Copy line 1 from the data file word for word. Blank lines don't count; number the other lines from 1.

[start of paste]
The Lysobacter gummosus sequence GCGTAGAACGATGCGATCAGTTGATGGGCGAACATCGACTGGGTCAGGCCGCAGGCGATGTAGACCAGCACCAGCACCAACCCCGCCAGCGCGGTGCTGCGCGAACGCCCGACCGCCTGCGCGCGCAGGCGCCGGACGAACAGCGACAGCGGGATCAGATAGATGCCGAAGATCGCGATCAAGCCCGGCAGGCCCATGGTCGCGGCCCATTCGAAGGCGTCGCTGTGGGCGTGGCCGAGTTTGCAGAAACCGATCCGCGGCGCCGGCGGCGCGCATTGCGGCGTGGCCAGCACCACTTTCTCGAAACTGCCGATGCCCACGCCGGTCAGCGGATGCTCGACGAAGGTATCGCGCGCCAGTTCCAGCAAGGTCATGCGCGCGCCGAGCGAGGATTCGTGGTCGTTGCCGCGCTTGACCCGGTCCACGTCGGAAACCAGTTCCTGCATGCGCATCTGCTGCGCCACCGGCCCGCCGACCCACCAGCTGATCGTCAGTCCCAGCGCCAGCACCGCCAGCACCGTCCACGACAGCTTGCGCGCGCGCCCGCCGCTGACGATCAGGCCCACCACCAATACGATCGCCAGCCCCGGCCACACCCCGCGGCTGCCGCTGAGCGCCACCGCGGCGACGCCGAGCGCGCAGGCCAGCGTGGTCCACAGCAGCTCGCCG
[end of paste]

The Lysobacter gummosus sequence GCGTAGAACGATGCGATCAGTTGATGGGCGAACATCGACTGGGTCAGGCCGCAGGCGATGTAGACCAGCACCAGCACCAACCCCGCCAGCGCGGTGCTGCGCGAACGCCCGACCGCCTGCGCGCGCAGGCGCCGGACGAACAGCGACAGCGGGATCAGATAGATGCCGAAGATCGCGATCAAGCCCGGCAGGCCCATGGTCGCGGCCCATTCGAAGGCGTCGCTGTGGGCGTGGCCGAGTTTGCAGAAACCGATCCGCGGCGCCGGCGGCGCGCATTGCGGCGTGGCCAGCACCACTTTCTCGAAACTGCCGATGCCCACGCCGGTCAGCGGATGCTCGACGAAGGTATCGCGCGCCAGTTCCAGCAAGGTCATGCGCGCGCCGAGCGAGGATTCGTGGTCGTTGCCGCGCTTGACCCGGTCCACGTCGGAAACCAGTTCCTGCATGCGCATCTGCTGCGCCACCGGCCCGCCGACCCACCAGCTGATCGTCAGTCCCAGCGCCAGCACCGCCAGCACCGTCCACGACAGCTTGCGCGCGCGCCCGCCGCTGACGATCAGGCCCACCACCAATACGATCGCCAGCCCCGGCCACACCCCGCGGCTGCCGCTGAGCGCCACCGCGGCGACGCCGAGCGCGCAGGCCAGCGTGGTCCACAGCAGCTCGCCG